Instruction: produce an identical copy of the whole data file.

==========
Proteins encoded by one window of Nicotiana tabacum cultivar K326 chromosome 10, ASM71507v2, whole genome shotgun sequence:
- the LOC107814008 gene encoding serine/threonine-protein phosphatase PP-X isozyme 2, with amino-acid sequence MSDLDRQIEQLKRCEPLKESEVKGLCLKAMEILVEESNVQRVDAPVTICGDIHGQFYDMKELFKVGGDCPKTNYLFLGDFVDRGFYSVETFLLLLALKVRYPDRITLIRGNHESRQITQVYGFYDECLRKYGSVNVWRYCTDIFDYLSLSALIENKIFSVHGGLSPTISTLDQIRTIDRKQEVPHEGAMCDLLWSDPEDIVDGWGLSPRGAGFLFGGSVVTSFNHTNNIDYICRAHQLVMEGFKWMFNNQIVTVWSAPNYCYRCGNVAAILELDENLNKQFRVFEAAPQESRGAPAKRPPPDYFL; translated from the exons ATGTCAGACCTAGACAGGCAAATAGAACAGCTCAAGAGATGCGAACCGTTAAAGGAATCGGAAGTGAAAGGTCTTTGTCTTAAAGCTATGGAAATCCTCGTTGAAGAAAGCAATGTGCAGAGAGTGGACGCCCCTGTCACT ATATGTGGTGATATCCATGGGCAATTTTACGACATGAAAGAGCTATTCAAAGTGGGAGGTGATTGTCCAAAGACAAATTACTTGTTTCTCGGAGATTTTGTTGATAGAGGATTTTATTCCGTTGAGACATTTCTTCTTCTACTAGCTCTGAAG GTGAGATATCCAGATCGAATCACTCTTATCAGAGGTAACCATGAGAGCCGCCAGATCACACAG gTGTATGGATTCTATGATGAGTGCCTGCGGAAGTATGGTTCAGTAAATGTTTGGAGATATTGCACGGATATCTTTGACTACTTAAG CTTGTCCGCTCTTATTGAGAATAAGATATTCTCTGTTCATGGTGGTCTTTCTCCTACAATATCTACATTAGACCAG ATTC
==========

Proteins encoded by one window of Nicotiana tabacum cultivar K326 chromosome 10, ASM71507v2, whole genome shotgun sequence:
- the LOC107814008 gene encoding serine/threonine-protein phosphatase PP-X isozyme 2, with amino-acid sequence MSDLDRQIEQLKRCEPLKESEVKGLCLKAMEILVEESNVQRVDAPVTICGDIHGQFYDMKELFKVGGDCPKTNYLFLGDFVDRGFYSVETFLLLLALKVRYPDRITLIRGNHESRQITQVYGFYDECLRKYGSVNVWRYCTDIFDYLSLSALIENKIFSVHGGLSPTISTLDQIRTIDRKQEVPHEGAMCDLLWSDPEDIVDGWGLSPRGAGFLFGGSVVTSFNHTNNIDYICRAHQLVMEGFKWMFNNQIVTVWSAPNYCYRCGNVAAILELDENLNKQFRVFEAAPQESRGAPAKRPPPDYFL; translated from the exons ATGTCAGACCTAGACAGGCAAATAGAACAGCTCAAGAGATGCGAACCGTTAAAGGAATCGGAAGTGAAAGGTCTTTGTCTTAAAGCTATGGAAATCCTCGTTGAAGAAAGCAATGTGCAGAGAGTGGACGCCCCTGTCACT ATATGTGGTGATATCCATGGGCAATTTTACGACATGAAAGAGCTATTCAAAGTGGGAGGTGATTGTCCAAAGACAAATTACTTGTTTCTCGGAGATTTTGTTGATAGAGGATTTTATTCCGTTGAGACATTTCTTCTTCTACTAGCTCTGAAG GTGAGATATCCAGATCGAATCACTCTTATCAGAGGTAACCATGAGAGCCGCCAGATCACACAG gTGTATGGATTCTATGATGAGTGCCTGCGGAAGTATGGTTCAGTAAATGTTTGGAGATATTGCACGGATATCTTTGACTACTTAAG CTTGTCCGCTCTTATTGAGAATAAGATATTCTCTGTTCATGGTGGTCTTTCTCCTACAATATCTACATTAGACCAG ATTC